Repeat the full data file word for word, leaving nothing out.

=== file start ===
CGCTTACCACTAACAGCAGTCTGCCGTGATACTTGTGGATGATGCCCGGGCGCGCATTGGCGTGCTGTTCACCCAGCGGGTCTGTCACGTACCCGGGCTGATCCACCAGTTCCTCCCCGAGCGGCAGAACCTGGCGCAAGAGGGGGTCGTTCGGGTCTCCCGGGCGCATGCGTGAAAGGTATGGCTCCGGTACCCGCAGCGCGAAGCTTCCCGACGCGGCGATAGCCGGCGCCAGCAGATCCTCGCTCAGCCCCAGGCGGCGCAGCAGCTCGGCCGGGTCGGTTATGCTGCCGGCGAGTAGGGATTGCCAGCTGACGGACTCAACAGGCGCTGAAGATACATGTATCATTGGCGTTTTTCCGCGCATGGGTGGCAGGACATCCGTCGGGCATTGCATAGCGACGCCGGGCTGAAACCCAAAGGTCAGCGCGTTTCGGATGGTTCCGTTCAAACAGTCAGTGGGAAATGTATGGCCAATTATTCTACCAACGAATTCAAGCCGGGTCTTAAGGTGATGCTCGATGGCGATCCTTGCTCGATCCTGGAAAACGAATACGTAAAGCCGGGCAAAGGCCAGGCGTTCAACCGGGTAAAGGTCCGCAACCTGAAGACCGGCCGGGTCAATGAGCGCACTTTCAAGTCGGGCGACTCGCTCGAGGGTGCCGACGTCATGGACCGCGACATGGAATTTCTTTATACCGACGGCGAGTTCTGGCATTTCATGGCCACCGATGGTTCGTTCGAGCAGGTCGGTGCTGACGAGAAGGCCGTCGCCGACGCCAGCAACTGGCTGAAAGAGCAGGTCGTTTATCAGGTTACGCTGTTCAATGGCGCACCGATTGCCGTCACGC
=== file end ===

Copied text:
CGCTTACCACTAACAGCAGTCTGCCGTGATACTTGTGGATGATGCCCGGGCGCGCATTGGCGTGCTGTTCACCCAGCGGGTCTGTCACGTACCCGGGCTGATCCACCAGTTCCTCCCCGAGCGGCAGAACCTGGCGCAAGAGGGGGTCGTTCGGGTCTCCCGGGCGCATGCGTGAAAGGTATGGCTCCGGTACCCGCAGCGCGAAGCTTCCCGACGCGGCGATAGCCGGCGCCAGCAGATCCTCGCTCAGCCCCAGGCGGCGCAGCAGCTCGGCCGGGTCGGTTATGCTGCCGGCGAGTAGGGATTGCCAGCTGACGGACTCAACAGGCGCTGAAGATACATGTATCATTGGCGTTTTTCCGCGCATGGGTGGCAGGACATCCGTCGGGCATTGCATAGCGACGCCGGGCTGAAACCCAAAGGTCAGCGCGTTTCGGATGGTTCCGTTCAAACAGTCAGTGGGAAATGTATGGCCAATTATTCTACCAACGAATTCAAGCCGGGTCTTAAGGTGATGCTCGATGGCGATCCTTGCTCGATCCTGGAAAACGAATACGTAAAGCCGGGCAAAGGCCAGGCGTTCAACCGGGTAAAGGTCCGCAACCTGAAGACCGGCCGGGTCAATGAGCGCACTTTCAAGTCGGGCGACTCGCTCGAGGGTGCCGACGTCATGGACCGCGACATGGAATTTCTTTATACCGACGGCGAGTTCTGGCATTTCATGGCCACCGATGGTTCGTTCGAGCAGGTCGGTGCTGACGAGAAGGCCGTCGCCGACGCCAGCAACTGGCTGAAAGAGCAGGTCGTTTATCAGGTTACGCTGTTCAATGGCGCACCGATTGCCGTCACGC